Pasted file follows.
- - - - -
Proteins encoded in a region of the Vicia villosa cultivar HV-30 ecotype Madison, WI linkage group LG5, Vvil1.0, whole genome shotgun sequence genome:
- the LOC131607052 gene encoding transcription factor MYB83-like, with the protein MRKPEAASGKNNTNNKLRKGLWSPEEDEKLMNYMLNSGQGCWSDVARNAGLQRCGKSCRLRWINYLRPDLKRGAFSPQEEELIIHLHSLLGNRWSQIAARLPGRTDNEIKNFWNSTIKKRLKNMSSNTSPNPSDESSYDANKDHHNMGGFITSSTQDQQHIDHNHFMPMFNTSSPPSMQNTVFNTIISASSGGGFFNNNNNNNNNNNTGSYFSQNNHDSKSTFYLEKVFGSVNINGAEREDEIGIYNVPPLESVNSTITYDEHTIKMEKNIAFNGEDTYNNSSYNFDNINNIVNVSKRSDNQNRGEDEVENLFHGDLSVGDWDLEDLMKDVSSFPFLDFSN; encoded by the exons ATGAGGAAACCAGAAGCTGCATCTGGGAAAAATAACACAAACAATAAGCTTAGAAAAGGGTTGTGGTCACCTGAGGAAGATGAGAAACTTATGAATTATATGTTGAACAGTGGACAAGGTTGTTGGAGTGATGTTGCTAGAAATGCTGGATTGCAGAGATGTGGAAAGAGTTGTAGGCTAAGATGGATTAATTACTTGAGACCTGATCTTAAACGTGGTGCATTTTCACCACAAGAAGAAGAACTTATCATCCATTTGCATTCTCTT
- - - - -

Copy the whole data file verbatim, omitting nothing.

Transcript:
Proteins encoded in a region of the Vicia villosa cultivar HV-30 ecotype Madison, WI linkage group LG5, Vvil1.0, whole genome shotgun sequence genome:
- the LOC131607052 gene encoding transcription factor MYB83-like, with the protein MRKPEAASGKNNTNNKLRKGLWSPEEDEKLMNYMLNSGQGCWSDVARNAGLQRCGKSCRLRWINYLRPDLKRGAFSPQEEELIIHLHSLLGNRWSQIAARLPGRTDNEIKNFWNSTIKKRLKNMSSNTSPNPSDESSYDANKDHHNMGGFITSSTQDQQHIDHNHFMPMFNTSSPPSMQNTVFNTIISASSGGGFFNNNNNNNNNNNTGSYFSQNNHDSKSTFYLEKVFGSVNINGAEREDEIGIYNVPPLESVNSTITYDEHTIKMEKNIAFNGEDTYNNSSYNFDNINNIVNVSKRSDNQNRGEDEVENLFHGDLSVGDWDLEDLMKDVSSFPFLDFSN; encoded by the exons ATGAGGAAACCAGAAGCTGCATCTGGGAAAAATAACACAAACAATAAGCTTAGAAAAGGGTTGTGGTCACCTGAGGAAGATGAGAAACTTATGAATTATATGTTGAACAGTGGACAAGGTTGTTGGAGTGATGTTGCTAGAAATGCTGGATTGCAGAGATGTGGAAAGAGTTGTAGGCTAAGATGGATTAATTACTTGAGACCTGATCTTAAACGTGGTGCATTTTCACCACAAGAAGAAGAACTTATCATCCATTTGCATTCTCTT